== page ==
Logic is the cornerstone of physics.
If the premisses are valid and a deduction based solely on those premisses is valid, then the conclusion must also be valid.
Conservation of angular momentum in a variable radii system has not been verified by rigorous scientific experiment. There is no famous experiment. In more than a year of discussions, not one detractor has managed to produce any reference to any experiment which does confirm it.
My efforts here are purely in the interests of exposing a long hidden fault.
If simply reading this presentation is upsetting to you, please consider that the cause might be due to cognitive dissonance.
I would really appreciate it if you could avoid targeting your anger towards me as I am merely the messenger. I have no option, since making this discovery, other than to try and make it known.
I hope you can see that censoring this information is not the most intelligent course of action.
Both angular momentum and momentum are generally accepted by scientists to be conserved values, and both of these variables are contained within the equation L = r x p, where L corresponds to angular momentum, r corresponds to radius, and p corresponds to momentum. Assuming that the implied rotation occurs around a central point, the magnitudes of angular momentum and momentum cannot both be conserved when the magnitude of the radius changes. The generally accepted principle is that the magnitude of the momentum must change in order to conserve angular momentum. However, it is logically proven that it is the magnitude of the component of momentum perpendicular to the radius that must be conserved.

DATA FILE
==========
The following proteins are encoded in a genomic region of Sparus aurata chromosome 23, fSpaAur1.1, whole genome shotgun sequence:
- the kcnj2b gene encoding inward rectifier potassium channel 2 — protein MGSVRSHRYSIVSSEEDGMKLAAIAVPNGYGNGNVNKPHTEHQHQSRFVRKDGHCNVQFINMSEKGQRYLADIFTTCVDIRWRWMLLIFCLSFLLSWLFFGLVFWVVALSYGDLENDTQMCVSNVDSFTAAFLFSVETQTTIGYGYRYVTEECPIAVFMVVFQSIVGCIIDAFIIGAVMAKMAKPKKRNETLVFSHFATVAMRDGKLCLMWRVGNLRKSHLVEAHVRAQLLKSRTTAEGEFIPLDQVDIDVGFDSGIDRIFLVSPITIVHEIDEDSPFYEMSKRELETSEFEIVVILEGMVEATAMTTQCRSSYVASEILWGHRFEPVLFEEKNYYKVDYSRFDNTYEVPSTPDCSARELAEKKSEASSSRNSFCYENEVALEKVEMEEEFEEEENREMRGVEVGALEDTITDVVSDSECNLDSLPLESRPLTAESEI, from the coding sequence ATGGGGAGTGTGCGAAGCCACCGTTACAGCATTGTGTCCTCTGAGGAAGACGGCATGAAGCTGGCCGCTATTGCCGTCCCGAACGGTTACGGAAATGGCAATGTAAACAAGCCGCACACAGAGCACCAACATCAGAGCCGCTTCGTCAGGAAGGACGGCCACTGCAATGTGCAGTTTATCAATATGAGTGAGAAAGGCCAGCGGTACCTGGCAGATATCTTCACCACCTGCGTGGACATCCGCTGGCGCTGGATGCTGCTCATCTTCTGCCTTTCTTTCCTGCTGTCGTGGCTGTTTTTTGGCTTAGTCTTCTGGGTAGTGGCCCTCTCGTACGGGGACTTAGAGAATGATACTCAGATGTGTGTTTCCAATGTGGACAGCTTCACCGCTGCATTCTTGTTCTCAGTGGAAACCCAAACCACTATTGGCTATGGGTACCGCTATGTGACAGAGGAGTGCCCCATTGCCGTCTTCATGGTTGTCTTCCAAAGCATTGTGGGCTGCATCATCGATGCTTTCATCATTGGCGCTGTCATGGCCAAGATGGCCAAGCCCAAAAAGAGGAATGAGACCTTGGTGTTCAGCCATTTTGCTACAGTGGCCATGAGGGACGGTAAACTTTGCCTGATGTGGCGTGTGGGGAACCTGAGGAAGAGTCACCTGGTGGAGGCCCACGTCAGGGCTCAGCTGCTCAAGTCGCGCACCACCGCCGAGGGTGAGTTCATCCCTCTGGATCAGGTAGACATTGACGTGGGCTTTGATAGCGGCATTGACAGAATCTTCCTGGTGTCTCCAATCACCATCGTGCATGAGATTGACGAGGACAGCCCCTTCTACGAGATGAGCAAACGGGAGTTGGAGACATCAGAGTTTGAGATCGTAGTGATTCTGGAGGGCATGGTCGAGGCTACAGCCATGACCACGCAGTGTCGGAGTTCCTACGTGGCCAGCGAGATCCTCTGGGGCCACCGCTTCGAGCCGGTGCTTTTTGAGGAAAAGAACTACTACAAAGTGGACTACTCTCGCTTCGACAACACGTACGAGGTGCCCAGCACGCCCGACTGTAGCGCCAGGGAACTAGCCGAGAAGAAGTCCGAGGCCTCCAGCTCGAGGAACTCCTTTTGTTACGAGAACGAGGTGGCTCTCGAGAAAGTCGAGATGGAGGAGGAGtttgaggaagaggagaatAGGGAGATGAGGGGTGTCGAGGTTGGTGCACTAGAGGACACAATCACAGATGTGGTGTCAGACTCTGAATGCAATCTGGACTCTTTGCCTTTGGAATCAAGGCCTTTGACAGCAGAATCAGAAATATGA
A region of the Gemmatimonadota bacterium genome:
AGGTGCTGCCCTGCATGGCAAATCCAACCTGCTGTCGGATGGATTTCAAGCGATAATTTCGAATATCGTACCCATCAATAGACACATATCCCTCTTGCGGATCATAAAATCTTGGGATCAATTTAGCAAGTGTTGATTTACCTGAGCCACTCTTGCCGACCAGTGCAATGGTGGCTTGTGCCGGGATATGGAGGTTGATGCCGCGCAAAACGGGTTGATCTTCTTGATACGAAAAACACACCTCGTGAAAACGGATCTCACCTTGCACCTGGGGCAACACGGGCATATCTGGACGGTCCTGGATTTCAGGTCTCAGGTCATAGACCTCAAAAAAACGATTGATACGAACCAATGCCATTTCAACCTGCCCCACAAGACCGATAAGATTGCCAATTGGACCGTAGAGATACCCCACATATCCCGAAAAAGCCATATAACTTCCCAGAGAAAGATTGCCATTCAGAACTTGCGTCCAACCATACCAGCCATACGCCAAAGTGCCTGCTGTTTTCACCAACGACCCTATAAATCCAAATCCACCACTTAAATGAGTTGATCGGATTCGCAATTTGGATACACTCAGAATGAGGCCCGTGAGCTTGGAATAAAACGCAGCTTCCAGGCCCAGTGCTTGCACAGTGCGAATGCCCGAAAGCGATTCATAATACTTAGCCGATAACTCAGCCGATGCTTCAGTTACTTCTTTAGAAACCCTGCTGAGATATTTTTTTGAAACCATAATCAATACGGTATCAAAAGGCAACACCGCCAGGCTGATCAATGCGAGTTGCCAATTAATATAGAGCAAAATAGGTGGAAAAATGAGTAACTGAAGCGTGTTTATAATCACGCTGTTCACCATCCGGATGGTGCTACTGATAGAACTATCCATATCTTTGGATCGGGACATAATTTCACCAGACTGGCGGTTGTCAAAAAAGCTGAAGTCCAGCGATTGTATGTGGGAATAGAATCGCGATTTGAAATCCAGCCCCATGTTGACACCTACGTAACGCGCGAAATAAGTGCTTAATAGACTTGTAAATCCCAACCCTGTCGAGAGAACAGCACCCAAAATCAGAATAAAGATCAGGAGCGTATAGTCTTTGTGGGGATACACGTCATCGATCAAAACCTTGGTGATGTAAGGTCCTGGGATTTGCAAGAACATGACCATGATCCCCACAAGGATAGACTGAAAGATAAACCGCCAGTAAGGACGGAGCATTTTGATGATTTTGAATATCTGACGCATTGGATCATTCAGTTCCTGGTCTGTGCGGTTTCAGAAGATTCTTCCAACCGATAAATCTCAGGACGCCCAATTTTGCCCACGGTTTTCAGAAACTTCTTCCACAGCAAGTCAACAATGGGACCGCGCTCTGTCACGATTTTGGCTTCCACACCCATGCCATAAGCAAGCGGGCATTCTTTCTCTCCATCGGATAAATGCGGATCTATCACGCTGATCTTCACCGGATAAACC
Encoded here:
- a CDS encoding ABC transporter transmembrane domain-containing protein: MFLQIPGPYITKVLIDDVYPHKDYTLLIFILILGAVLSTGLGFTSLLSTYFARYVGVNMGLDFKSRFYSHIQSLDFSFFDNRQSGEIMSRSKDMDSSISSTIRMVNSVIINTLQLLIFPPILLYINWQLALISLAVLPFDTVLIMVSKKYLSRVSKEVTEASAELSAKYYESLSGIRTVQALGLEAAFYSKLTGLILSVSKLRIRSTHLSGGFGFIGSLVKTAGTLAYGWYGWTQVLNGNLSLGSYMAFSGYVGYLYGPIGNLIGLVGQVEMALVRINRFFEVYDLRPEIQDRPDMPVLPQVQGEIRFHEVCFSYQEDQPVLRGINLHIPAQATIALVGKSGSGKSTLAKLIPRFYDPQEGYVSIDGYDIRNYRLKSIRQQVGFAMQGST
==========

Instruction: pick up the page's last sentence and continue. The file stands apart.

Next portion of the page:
While working on a project that did not achieve the results predicted, I stumbled upon this oversight within the laws of physics.
For the equation L = r x p(1) assuming that the implied rotation occurs around a central point.
Premise 1: There is a force at all times directed from the point mass along the radius toward the centre of rotation (centripetal force).
Premise 2: A change in the magnitude of radius is conducted by altering the magnitude of this force.
Premise 3: There can be no component of this force perpendicular to the radius.
Premise 4: In order to affect the magnitude of the component of momentum perpendicular to the radius, one must apply a parallel component of force (Newton’s first law).
A change in the magnitude of the radius cannot affect the magnitude of the component of momentum perpendicular to the radius.
In the equation L = r x p, assuming that the implied rotation occurs around a central point, it is the magnitude of the component of momentum perpendicular to the radius that must be conserved when the magnitude of the radius changes.
1) D. Halliday & R. Resnick, Fundamentals of Physics, second edition, extended version (John Wiley & Sons, Inc., New York, 1981) p. 181.